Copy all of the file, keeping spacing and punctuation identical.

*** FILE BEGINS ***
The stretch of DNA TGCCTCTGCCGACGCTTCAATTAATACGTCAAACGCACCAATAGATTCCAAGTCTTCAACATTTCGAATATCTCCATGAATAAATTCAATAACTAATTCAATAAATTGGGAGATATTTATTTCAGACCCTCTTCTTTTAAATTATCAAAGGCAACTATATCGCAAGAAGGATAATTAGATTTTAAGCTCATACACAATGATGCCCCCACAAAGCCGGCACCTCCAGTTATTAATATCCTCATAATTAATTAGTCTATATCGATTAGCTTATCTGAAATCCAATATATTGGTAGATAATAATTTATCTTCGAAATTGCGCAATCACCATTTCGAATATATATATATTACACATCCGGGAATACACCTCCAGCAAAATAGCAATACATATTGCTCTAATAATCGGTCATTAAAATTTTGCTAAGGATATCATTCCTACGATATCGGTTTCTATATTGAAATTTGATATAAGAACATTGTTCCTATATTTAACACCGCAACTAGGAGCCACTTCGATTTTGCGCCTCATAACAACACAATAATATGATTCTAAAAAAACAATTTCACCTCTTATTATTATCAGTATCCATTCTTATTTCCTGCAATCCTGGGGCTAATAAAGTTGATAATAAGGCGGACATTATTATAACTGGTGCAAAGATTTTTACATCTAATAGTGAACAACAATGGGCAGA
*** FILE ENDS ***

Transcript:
The stretch of DNA TGCCTCTGCCGACGCTTCAATTAATACGTCAAACGCACCAATAGATTCCAAGTCTTCAACATTTCGAATATCTCCATGAATAAATTCAATAACTAATTCAATAAATTGGGAGATATTTATTTCAGACCCTCTTCTTTTAAATTATCAAAGGCAACTATATCGCAAGAAGGATAATTAGATTTTAAGCTCATACACAATGATGCCCCCACAAAGCCGGCACCTCCAGTTATTAATATCCTCATAATTAATTAGTCTATATCGATTAGCTTATCTGAAATCCAATATATTGGTAGATAATAATTTATCTTCGAAATTGCGCAATCACCATTTCGAATATATATATATTACACATCCGGGAATACACCTCCAGCAAAATAGCAATACATATTGCTCTAATAATCGGTCATTAAAATTTTGCTAAGGATATCATTCCTACGATATCGGTTTCTATATTGAAATTTGATATAAGAACATTGTTCCTATATTTAACACCGCAACTAGGAGCCACTTCGATTTTGCGCCTCATAACAACACAATAATATGATTCTAAAAAAACAATTTCACCTCTTATTATTATCAGTATCCATTCTTATTTCCTGCAATCCTGGGGCTAATAAAGTTGATAATAAGGCGGACATTATTATAACTGGTGCAAAGATTTTTACATCTAATAGTGAACAACAATGGGCAGA